The team is researching ways to improve semiconductor-based nanopores, which could further expand this new measurement capability.

*J.E. Reiner, J.W.F. Robertson, D.L. Burden, L.K. Burden, A. Balijepalli and J.J. Kasianowicz. Temperature sculpting in yoctoliter volumes. Journal of the American Chemical Society, DOI: 10.1021/ja309892e. Jan. 24, 2013.

Chad Boutin | EurekAlert!
Further information:
http://www.nist.gov

More articles from Life Sciences:

nachricht Nesting aids make agricultural fields attractive for bees
20.07.2017 | Julius-Maximilians-Universität Würzburg

nachricht The Kitchen Sponge – Breeding Ground for Germs
20.07.2017 | Hochschule Furtwangen

All articles from Life Sciences >>>

The most recent press releases about innovation >>>

Die letzten 5 Focus-News des innovations-reports im Überblick:

Im Focus: Manipulating Electron Spins Without Loss of Information

Physicists have developed a new technique that uses electrical voltages to control the electron spin on a chip. The newly-developed method provides protection from spin decay, meaning that the contained information can be maintained and transmitted over comparatively large distances, as has been demonstrated by a team from the University of Basel’s Department of Physics and the Swiss Nanoscience Institute. The results have been published in Physical Review X.

For several years, researchers have been trying to use the spin of an electron to store and transmit information. The spin of each electron is always coupled...

Im Focus: The proton precisely weighted

What is the mass of a proton? Scientists from Germany and Japan successfully did an important step towards the most exact knowledge of this fundamental constant. By means of precision measurements on a single proton, they could improve the precision by a factor of three and also correct the existing value.

To determine the mass of a single proton still more accurate – a group of physicists led by Klaus Blaum and Sven Sturm of the Max Planck Institute for Nuclear...

Im Focus: On the way to a biological alternative

A bacterial enzyme enables reactions that open up alternatives to key industrial chemical processes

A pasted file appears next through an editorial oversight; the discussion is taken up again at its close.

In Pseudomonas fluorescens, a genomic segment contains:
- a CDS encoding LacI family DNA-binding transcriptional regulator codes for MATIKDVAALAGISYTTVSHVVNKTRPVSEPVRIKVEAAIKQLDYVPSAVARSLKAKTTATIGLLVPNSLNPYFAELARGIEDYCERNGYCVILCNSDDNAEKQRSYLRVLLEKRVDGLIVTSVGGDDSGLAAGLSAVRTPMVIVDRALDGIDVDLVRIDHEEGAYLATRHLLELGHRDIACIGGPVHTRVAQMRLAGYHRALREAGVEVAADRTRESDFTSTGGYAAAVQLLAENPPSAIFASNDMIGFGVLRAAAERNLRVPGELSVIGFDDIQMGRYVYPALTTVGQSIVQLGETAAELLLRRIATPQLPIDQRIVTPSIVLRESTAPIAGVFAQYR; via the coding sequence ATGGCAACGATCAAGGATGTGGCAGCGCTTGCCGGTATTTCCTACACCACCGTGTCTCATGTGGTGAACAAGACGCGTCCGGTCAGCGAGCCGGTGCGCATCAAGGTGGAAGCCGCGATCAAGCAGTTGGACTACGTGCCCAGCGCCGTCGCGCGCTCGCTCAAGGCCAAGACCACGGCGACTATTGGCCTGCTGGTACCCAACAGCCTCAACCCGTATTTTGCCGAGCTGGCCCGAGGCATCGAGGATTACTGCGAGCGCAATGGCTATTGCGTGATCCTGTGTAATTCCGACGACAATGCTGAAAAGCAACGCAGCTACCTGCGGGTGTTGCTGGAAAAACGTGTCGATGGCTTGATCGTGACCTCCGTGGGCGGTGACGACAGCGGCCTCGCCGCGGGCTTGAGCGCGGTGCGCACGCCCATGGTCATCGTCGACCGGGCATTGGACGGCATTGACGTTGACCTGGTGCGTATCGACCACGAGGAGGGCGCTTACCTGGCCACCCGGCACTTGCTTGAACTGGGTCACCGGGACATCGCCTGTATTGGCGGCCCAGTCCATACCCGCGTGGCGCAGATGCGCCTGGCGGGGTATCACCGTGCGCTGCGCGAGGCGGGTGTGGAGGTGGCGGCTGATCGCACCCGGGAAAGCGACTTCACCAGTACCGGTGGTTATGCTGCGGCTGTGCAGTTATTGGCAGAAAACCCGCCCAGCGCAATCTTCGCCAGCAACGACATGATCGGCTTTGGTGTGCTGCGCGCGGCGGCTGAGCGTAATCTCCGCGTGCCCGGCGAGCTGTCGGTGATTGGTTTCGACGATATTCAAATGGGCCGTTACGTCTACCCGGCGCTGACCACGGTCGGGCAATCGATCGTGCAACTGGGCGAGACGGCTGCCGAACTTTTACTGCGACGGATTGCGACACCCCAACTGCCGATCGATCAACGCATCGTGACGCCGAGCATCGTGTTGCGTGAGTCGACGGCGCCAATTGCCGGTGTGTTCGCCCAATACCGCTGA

The research team of Prof. Dr. Oliver Einsle at the University of Freiburg's Institute of Biochemistry has long been exploring the functioning of nitrogenase....

Im Focus: The 1 trillion tonne iceberg

Larsen C Ice Shelf rift finally breaks through

A one trillion tonne iceberg - one of the biggest ever recorded -- has calved away from the Larsen C Ice Shelf in Antarctica, after a rift in the ice,...

Im Focus: Laser-cooled ions contribute to better understanding of friction

Physics supports biology: Researchers from PTB have developed a model system to investigate friction phenomena with atomic precision

Friction: what you want from car brakes, otherwise rather a nuisance. In any case, it is useful to know as precisely as possible how friction phenomena arise –...

All Focus news of the innovation-report >>>

Anzeige

Anzeige

Event News

»We are bringing Additive Manufacturing to SMEs«

19.07.2017 | Event News

The technology with a feel for feelings

12.07.2017 | Event News

Leipzig HTP-Forum discusses "hydrothermal processes" as a key technology for a biobased economy

12.07.2017 | Event News

 
Latest News

Researchers create new technique for manipulating polarization of terahertz radiation

20.07.2017 | Information Technology

High-tech sensing illuminates concrete stress testing

20.07.2017 | Materials Sciences

First direct observation and measurement of ultra-fast moving vortices in superconductors

20.07.2017 | Physics and Astronomy

VideoLinks
B2B-VideoLinks
More VideoLinks >>>